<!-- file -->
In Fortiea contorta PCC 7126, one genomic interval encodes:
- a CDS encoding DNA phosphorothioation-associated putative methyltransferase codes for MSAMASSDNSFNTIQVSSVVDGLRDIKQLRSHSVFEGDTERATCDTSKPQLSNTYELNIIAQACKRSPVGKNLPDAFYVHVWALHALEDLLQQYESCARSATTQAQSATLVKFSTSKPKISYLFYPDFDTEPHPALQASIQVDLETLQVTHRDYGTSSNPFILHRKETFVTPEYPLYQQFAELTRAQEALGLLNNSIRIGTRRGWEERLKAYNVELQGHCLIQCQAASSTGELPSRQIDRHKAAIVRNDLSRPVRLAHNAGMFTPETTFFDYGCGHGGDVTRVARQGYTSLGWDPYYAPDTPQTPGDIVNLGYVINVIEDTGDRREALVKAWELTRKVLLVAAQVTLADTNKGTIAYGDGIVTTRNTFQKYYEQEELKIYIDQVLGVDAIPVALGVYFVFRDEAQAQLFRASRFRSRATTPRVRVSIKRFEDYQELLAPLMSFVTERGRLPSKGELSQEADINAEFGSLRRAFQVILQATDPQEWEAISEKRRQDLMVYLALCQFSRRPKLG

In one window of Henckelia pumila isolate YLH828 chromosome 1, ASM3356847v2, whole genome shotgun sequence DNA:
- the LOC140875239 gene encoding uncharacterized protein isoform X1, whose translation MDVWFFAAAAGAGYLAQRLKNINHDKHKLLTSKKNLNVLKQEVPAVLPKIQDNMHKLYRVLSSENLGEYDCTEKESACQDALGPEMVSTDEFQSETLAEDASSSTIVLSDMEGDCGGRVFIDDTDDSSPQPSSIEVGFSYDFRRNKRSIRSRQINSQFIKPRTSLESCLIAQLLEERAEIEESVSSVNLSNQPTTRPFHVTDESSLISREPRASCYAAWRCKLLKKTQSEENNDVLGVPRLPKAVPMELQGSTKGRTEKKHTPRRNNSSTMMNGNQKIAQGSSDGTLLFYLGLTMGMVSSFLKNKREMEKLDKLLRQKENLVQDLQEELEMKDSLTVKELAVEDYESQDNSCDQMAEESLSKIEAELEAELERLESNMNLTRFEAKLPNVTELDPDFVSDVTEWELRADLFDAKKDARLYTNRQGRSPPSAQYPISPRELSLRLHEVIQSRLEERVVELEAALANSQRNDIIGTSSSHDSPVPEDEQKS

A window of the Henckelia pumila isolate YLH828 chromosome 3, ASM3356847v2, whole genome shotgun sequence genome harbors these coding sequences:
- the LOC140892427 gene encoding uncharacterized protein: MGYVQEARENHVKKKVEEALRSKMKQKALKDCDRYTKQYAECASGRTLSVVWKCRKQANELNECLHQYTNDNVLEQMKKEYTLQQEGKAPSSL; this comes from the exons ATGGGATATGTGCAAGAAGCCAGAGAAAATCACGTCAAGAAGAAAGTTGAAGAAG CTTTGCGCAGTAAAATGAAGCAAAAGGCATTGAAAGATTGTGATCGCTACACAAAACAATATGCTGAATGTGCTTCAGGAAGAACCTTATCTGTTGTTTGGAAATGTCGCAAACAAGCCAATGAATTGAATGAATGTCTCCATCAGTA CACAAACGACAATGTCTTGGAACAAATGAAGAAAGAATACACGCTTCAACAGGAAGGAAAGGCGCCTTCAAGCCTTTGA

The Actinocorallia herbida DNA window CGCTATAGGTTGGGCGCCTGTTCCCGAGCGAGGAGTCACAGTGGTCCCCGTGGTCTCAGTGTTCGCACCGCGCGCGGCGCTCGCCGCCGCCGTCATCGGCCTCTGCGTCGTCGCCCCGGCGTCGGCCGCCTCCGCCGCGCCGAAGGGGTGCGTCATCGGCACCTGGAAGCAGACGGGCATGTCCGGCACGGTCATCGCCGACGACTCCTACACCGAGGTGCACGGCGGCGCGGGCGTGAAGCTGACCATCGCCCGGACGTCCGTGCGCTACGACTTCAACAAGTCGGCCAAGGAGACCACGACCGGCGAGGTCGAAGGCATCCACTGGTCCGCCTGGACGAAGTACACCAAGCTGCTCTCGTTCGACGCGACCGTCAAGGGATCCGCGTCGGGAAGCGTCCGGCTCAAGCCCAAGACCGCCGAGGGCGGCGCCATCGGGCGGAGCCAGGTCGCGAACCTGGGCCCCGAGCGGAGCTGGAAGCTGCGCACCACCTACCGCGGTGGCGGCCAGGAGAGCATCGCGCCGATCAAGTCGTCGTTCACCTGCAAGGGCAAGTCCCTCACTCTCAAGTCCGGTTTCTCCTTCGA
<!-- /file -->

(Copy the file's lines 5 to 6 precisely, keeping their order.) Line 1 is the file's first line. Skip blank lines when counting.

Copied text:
A window of the Henckelia pumila isolate YLH828 chromosome 3, ASM3356847v2, whole genome shotgun sequence genome harbors these coding sequences:
- the LOC140892427 gene encoding uncharacterized protein: MGYVQEARENHVKKKVEEALRSKMKQKALKDCDRYTKQYAECASGRTLSVVWKCRKQANELNECLHQYTNDNVLEQMKKEYTLQQEGKAPSSL; this comes from the exons ATGGGATATGTGCAAGAAGCCAGAGAAAATCACGTCAAGAAGAAAGTTGAAGAAG CTTTGCGCAGTAAAATGAAGCAAAAGGCATTGAAAGATTGTGATCGCTACACAAAACAATATGCTGAATGTGCTTCAGGAAGAACCTTATCTGTTGTTTGGAAATGTCGCAAACAAGCCAATGAATTGAATGAATGTCTCCATCAGTA CACAAACGACAATGTCTTGGAACAAATGAAGAAAGAATACACGCTTCAACAGGAAGGAAAGGCGCCTTCAAGCCTTTGA